Star rating: ****
Leicester Square Theatre
Friday 22nd January 2016
An Indian, Pakistani and two Iranians walk into a lounge. This isn’t the set up for a joke but the story of four immigrants and their journey’s to England. Inder Manocha, Peyvand Khorsandi, Ramita Navai & organiser / MC Sajeela Kershi all took to the Lounge at Leicester Square Theatre to reveal the story of their immigrant journey’s in Sajeela Kershi’s ‘Immigration Diaries.’
Sajeela opened proceedings by regaling the audience with stories of her own life, mixing it up with a fine stand up comedy set too. How, or rather after whom her father chose to name her was quite a story and must have made the mother – daughter relationship, probably even the father: daughter relationship more than a little bit awkward. She was one of three children her parent’s had together. All of them at one point had some concerns re their father’s “work” overseas so set about going to Germany to track him down and find out what was happening. The outcome was not what they expected and was quite amusing actually. From Pakistan to England to Germany and many points in between made for an interesting and entertaining story delivered via a series of well told anecdotes.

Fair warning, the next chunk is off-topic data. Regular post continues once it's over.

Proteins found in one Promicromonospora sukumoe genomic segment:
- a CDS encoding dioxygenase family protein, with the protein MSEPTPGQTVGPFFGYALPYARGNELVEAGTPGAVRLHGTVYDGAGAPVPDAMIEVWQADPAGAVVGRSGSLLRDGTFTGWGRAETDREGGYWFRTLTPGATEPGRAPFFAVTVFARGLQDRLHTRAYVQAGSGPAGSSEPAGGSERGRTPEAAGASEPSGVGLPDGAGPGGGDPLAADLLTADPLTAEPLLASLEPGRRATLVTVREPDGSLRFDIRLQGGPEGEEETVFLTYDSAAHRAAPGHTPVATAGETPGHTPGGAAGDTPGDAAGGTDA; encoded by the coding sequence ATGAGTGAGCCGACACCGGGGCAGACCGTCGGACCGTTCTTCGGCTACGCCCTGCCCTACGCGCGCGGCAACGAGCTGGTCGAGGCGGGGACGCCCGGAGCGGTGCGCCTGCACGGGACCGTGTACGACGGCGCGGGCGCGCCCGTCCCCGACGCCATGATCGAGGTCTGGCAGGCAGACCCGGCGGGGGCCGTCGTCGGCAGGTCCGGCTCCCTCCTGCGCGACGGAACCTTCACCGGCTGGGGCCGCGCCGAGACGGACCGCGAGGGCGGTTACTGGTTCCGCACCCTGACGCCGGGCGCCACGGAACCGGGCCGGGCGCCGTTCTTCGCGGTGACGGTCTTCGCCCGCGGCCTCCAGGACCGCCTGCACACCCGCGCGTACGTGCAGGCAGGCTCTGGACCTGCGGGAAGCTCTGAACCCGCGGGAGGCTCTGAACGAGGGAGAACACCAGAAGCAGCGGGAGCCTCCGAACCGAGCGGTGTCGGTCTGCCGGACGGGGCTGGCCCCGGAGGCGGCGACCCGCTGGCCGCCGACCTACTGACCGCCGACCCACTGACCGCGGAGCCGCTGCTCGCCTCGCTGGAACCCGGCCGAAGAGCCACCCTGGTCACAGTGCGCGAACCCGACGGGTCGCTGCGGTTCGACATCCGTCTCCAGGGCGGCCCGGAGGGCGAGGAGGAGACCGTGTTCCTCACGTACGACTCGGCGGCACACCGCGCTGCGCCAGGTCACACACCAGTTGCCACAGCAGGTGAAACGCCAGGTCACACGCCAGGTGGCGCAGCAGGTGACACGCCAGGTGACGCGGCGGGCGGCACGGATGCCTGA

First guest up was a late change to the line up, although only in forename of the guest speaker, not in surname. Peyvand Khorsandi took to the stage. You might recognise the surname, for he is the brother of comedian Shappi Khorsandi who was due to speak. It was a pity Shappi was not performing and no reason was given for her absence which was a shame and a little bit disrespectful to the attendees, of whom many doubtless turned up expecting to see Shappi.
Peyvand was far from disappointing though. He is a journalist (writing for the Evening Standard, the Financial Times, Big Issue and Iranian.com) who like his sister was actually pretty funny and told a great story. Although seemingly a bit nervous at first, he came across as being very comfortable and confident on stage. He bantered well with the audience, Sajeela and the other speakers. This was all the more impressive considering he’d just flown in from Athens.